6. 'Cello Suite #1 by J.S. Bach. Now, I'm not a huge Bach fan. I find most of his music too pedantic - it's like listening to someone solve a math problem - and when it comes to the Baroque era, I gravitate toward the Italians. If given my choice of Bachs, I will side, without hesitation, with C.P.E. That said, the first 'Cello Suite is something I can really get behind, because there's a real playfulness and room for expression among all the mechanical gears and levers of the piece. My favorite parts are the remarkable Prelude, with its propulsive push and pull, and the set of minuets in the middle, which I have nicknamed "Betty" and "Veronica" (the first is bright and happy, the second is dark and sultry). The thing that impresses me the most, though, is how perfectly executed the piece is. Every note that Bach chose is perfect in its placement, making the unaccompanied 'cello line simultaneously melodic and harmonic. Then it transcends both and achieves a deliciously expressive musicality. The interpretation options are infinite.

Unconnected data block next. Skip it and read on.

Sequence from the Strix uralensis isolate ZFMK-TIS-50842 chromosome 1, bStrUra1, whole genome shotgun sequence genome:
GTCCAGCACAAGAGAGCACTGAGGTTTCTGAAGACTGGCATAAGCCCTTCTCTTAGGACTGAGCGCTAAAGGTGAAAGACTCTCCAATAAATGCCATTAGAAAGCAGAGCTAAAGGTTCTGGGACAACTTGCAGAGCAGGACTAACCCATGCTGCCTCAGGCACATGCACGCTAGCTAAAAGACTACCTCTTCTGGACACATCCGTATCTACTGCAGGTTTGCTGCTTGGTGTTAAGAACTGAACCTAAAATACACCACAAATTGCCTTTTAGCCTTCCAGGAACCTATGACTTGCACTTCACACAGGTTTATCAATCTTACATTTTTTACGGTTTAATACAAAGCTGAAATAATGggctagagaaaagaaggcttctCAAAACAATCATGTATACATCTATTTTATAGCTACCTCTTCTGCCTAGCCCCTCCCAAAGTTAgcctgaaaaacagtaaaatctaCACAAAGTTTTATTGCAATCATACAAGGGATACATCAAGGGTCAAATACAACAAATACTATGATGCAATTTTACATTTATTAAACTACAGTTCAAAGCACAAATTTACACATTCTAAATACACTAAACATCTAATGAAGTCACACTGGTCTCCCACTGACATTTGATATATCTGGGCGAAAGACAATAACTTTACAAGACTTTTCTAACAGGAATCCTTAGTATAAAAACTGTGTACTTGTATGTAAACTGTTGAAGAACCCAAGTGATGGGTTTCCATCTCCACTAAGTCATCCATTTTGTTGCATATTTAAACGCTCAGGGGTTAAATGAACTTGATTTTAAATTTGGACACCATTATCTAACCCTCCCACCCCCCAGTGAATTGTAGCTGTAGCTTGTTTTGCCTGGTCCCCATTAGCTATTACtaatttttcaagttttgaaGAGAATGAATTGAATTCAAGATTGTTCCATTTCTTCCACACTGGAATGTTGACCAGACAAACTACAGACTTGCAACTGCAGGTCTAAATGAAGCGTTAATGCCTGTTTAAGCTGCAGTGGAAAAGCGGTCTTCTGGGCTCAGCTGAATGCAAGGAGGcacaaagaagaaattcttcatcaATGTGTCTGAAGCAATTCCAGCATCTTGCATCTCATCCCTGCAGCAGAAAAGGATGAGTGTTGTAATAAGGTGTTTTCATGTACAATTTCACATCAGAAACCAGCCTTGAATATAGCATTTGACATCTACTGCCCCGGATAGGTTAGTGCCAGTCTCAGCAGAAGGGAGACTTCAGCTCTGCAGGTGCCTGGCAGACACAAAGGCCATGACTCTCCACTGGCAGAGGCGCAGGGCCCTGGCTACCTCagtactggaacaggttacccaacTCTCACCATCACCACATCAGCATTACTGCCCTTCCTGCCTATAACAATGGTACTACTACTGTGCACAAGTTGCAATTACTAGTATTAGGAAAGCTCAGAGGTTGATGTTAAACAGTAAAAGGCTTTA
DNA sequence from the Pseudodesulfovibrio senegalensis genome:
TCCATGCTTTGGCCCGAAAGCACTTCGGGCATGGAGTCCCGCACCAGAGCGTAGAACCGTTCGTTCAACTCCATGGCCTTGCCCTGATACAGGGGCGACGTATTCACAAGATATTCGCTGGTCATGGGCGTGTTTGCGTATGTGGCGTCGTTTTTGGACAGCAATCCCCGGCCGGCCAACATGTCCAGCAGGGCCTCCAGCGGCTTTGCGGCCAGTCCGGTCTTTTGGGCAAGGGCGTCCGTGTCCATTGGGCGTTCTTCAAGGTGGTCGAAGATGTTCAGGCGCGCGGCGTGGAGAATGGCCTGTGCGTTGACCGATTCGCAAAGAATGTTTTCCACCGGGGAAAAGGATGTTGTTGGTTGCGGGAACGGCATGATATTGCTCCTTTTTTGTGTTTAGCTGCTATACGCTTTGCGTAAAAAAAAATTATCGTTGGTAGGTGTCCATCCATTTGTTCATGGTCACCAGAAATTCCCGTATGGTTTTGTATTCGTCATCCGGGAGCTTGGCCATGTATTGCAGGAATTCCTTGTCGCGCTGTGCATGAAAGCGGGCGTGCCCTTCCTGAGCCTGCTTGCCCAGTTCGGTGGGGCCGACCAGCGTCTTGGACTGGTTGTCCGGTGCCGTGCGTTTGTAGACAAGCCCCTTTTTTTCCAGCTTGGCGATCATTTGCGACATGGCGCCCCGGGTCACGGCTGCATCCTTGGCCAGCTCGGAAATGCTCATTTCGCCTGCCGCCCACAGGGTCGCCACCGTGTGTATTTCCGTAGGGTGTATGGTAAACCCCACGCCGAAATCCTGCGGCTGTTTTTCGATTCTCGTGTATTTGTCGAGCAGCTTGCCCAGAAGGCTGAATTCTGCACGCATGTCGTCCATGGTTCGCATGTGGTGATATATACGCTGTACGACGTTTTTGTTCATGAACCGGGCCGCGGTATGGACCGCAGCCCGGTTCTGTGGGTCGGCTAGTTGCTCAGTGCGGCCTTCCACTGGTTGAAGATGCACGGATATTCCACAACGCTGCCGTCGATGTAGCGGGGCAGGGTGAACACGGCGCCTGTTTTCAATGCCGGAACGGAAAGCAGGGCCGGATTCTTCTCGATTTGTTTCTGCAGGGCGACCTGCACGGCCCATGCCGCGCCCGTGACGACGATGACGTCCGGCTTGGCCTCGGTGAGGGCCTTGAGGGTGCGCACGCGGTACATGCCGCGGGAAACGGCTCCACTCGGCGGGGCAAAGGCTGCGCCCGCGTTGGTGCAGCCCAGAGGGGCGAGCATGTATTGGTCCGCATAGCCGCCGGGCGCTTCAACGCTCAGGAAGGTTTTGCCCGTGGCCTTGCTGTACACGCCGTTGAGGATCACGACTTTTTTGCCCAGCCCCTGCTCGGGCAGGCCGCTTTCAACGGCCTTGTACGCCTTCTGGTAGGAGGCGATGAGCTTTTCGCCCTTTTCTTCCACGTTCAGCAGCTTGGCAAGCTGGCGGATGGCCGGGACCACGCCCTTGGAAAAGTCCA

7. Short Ride on a Fast Machine by John Adams. Way back in the 1700's the stuff we call "classical" music was synonymous with "popular" music. Over time, though, a distinction has developed and the "classical" tradition has become associated with elitism while "popular" music is for everyday folks to enjoy. The rift reached its zenith in the 1950's when blues-based music became the dominant popular form and Arnold Schoenberg's 12-tone composition technique became the favored style for classical composers. This dissonant style is hard to listen to and largely alienated audiences, making "classical" music more unpopular than ever. There were attempts to reconcile the two worlds, but to no avail. Then came John Adams and his "Short Ride on a Fast Machine:" tonal, consonant, uplifting, and fun. Written for the concert hall, but sounding like a film score. Minimalist music had been around a while, but Adams gave us something that was new and cutting-edge and still understandable to the untrained ear. My sincerest hope is that modern composers continue to create approachable works and draw larger audiences to concert halls and I feel that in time, history will credit "Short Ride" as a turning point in the re-popularization of classical music.